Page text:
He was the greatest pitcher no one's ever heard of: Old Hoss Radbourn, star of the Providence Grays. Back in organized baseball's infancy, he won 309 games in just 11 major league seasons and led his team to the 1884 National League pennant.
But more significant than the Grays' success that year was what Radbourn achieved as an individual. As Edward Achorn recounts in "Fifty-nine in '84: Old Hoss Radbourn, Barehanded Baseball, and the Greatest Season a Pitcher Ever Had," Radbourn won 59 games in 1884 -- a mark that has never come close to being broken.
"In 1916," Achorn writes, "a baseball writer named Brown Holmes polled ten famous major-league managers, asking them to choose the greatest feat in the game's history. . . . When it came time to cast their votes . . . six of the ten managers, including some of the keenest minds in the game -- John McGraw, Connie Mack, Pat Moran, Clark Griffith, Jimmy Callahan, and Hugh Jennings -- picked . . . Radbourn's astonishing performance in 1884."
It's tempting to dismiss the feats of early baseball; in the 19th century, the game existed in protean form. In 1887, an outfielder named Tip O'Neill batted .492 for the season, but this was at a time when walks counted as hits. Yet, Achorn makes clear, Radbourn's pitching record was legitimate and hard-earned. "[A] team's top pitcher," he explains, "needed unyielding stamina -- mental as well as physical -- to survive, throwing day after day." In one evocative passage, he describes what Radbourn faced during the 1884 stretch run: "The punishing repetition -- pitch after pitch after pitch, day after day, without significant rest -- had surely started to wear down his rotator cuff. . . . Even after the pain had set in, searing his shoulder, jarring him awake several times a night, he had continued to pitch."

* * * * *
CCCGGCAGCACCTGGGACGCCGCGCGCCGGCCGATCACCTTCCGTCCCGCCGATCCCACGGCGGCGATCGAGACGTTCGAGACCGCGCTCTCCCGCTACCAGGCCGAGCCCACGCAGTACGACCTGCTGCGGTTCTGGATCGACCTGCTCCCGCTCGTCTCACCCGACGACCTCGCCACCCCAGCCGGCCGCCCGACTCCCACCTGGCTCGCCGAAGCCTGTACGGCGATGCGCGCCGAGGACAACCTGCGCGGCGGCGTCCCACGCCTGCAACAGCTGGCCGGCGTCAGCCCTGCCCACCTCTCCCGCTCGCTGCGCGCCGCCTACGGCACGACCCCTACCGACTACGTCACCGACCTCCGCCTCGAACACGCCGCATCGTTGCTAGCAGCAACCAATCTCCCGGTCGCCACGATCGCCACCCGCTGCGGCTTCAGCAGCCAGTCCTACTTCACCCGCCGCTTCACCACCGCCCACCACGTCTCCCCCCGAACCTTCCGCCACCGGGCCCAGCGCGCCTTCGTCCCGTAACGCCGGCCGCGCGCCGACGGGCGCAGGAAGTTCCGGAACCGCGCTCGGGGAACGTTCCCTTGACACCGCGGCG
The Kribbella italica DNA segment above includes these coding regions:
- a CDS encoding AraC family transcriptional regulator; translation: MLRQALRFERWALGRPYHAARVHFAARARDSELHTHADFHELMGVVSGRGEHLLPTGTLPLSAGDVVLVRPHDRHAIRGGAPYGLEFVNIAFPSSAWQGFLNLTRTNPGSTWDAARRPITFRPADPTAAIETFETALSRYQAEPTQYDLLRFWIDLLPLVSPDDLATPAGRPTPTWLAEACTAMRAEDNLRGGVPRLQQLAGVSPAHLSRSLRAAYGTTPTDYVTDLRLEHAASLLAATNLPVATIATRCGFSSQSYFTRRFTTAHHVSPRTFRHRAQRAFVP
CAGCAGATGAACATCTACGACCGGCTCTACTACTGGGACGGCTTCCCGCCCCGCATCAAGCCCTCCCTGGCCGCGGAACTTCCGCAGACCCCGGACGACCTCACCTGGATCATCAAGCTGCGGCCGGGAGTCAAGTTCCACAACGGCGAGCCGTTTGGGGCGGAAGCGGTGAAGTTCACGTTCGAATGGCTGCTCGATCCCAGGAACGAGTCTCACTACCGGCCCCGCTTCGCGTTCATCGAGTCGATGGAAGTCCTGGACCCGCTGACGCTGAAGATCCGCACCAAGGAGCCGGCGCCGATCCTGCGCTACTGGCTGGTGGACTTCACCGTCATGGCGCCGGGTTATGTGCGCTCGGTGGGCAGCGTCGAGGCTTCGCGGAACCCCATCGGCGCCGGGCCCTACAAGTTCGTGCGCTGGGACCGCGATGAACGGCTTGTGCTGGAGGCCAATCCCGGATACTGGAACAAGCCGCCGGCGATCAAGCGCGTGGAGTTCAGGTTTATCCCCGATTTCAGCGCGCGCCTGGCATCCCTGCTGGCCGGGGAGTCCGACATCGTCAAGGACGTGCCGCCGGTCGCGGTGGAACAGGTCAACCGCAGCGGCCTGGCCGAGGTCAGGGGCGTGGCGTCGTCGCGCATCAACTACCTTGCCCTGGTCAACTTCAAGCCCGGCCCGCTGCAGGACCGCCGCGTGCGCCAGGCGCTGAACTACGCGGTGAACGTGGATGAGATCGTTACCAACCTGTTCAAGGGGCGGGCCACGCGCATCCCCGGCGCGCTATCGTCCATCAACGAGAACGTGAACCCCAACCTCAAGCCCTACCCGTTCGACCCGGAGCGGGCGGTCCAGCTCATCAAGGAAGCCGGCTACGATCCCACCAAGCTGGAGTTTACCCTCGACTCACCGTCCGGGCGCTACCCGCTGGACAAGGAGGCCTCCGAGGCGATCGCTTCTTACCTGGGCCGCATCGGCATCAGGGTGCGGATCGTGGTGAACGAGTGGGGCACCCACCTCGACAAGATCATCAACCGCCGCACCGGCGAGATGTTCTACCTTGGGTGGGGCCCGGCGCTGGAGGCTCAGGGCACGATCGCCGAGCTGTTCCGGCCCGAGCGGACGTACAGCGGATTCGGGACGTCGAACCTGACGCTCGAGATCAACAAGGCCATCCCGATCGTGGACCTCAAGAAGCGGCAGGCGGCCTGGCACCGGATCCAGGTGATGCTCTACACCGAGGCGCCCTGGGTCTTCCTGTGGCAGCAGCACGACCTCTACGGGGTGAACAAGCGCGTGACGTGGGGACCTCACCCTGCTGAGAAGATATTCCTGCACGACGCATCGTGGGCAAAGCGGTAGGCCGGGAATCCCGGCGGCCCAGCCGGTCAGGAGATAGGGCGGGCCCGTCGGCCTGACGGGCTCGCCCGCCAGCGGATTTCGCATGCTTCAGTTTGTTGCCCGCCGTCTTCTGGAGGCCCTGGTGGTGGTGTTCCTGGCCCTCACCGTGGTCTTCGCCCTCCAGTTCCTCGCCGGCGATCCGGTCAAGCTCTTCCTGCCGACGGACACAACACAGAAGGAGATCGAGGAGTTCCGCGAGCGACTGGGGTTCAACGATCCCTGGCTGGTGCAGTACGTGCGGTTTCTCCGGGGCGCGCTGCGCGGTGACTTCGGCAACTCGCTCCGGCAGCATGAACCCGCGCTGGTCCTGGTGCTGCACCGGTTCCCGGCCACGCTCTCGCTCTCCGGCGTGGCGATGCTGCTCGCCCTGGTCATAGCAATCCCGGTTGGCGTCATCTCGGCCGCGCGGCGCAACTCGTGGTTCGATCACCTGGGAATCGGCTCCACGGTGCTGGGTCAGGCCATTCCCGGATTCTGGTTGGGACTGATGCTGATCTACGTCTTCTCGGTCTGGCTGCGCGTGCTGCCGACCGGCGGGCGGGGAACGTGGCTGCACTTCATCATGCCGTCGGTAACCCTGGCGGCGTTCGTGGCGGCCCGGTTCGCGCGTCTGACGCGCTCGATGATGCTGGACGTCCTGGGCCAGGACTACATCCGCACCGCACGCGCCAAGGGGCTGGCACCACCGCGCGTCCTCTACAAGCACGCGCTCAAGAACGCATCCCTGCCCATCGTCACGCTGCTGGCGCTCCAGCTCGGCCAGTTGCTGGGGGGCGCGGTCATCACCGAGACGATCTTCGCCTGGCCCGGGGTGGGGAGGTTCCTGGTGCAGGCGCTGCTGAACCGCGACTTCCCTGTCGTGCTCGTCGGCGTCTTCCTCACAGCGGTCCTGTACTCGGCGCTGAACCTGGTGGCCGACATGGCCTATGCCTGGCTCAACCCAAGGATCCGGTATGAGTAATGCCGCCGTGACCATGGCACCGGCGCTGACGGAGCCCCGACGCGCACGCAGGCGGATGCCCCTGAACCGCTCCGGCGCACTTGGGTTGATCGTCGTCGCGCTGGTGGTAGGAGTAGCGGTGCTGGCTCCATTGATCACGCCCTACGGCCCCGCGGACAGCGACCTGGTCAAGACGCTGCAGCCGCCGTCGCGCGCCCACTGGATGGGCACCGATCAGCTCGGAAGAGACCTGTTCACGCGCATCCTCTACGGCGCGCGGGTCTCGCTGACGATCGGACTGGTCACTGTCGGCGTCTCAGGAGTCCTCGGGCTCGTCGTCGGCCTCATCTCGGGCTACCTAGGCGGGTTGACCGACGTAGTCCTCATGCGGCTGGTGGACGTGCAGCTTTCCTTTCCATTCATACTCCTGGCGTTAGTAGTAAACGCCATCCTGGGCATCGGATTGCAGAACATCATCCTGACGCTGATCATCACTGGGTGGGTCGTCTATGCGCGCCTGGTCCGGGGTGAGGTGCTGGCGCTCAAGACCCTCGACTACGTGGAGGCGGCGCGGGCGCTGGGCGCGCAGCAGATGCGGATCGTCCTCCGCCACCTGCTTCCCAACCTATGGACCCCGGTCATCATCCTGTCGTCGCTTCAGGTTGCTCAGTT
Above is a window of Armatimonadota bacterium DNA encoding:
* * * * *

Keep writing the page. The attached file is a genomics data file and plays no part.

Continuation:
In the 1880s, most teams carried only two starting pitchers; for the Grays, this led to a crisis when, in late July, 21-year-old phenom Charlie Sweeney, who had outpitched Radbourn over the first part of the season, was expelled from the team -- and the National League -- for insubordination. From that point on, the burden was on Radbourn, who started 41 of the team's final 51 games. The pace was unyielding, even by the standards of 19th century baseball, but Radbourn faced it with stolid grace. For Achorn, he is an American archetype: the son of a butcher for whom pitching offered a better life:
"During the 1884 season," he writes, "a man approached the great pitcher in a hotel lobby. 'Gee, Old Hoss, ain't you ever going to tire out?' he asked. 'Tire out?' Radbourn snapped at him. 'Tire out tossing a little five-ounce ball for two hours a day? Man, I used to be a butcher. From 4 in the morning until 8 at night I knocked down steers with a 25-pound sledge. Tired of playing 2 hours a day for 10 times the money I got for 16 hours a day?' This was not a complaint: just an acknowledgment that life was hard and that men were supposed to shut up and bear it."
Such an attitude, Achorn suggests, was essential not only to Radbourn's success on the ball field but also to his survival. America in the 1880s was a rough-and-tumble place where "[c]rime flourished, not only in the dark alleys and red-light districts, but also in the nation's city halls and capitol buildings." Providence, R.I., a small city 35 miles southeast of Boston, offered a microcosm of the larger culture: Because it was a rail hub, it became, one observer noted, "a rendezvous of the wayward," where people "who seek facile pleasures" inevitably stopped to spend time.
Achorn writes with relish about this history of dissolution; the deputy editorial page editor of the Providence Journal, he loves the toughness of the place. This translates to his account of Radbourn's legendary season, and the rigors of the early game.
Indeed, the most vivid aspect of "Fifty-nine in '84" is its meticulous re-creation of the 1884 season, inning-by-inning, game-by-game. We're used to this in terms of contemporary baseball, which we can relive, almost as soon as we have seen it, on Web videos and DVDS. But the 19th century remains a kind of dead zone, the dark age of the sport.
Even the names we recognize -- Cap Anson, John M. Ward, Tim Keefe -- are, for us, less men than monuments, as stiff and unmoving as the rigidly posed photos of their tobacco trading cards. Achorn's book reproduces many of those photos, including one of Radbourn subtly positioning his hand to give the finger to the world.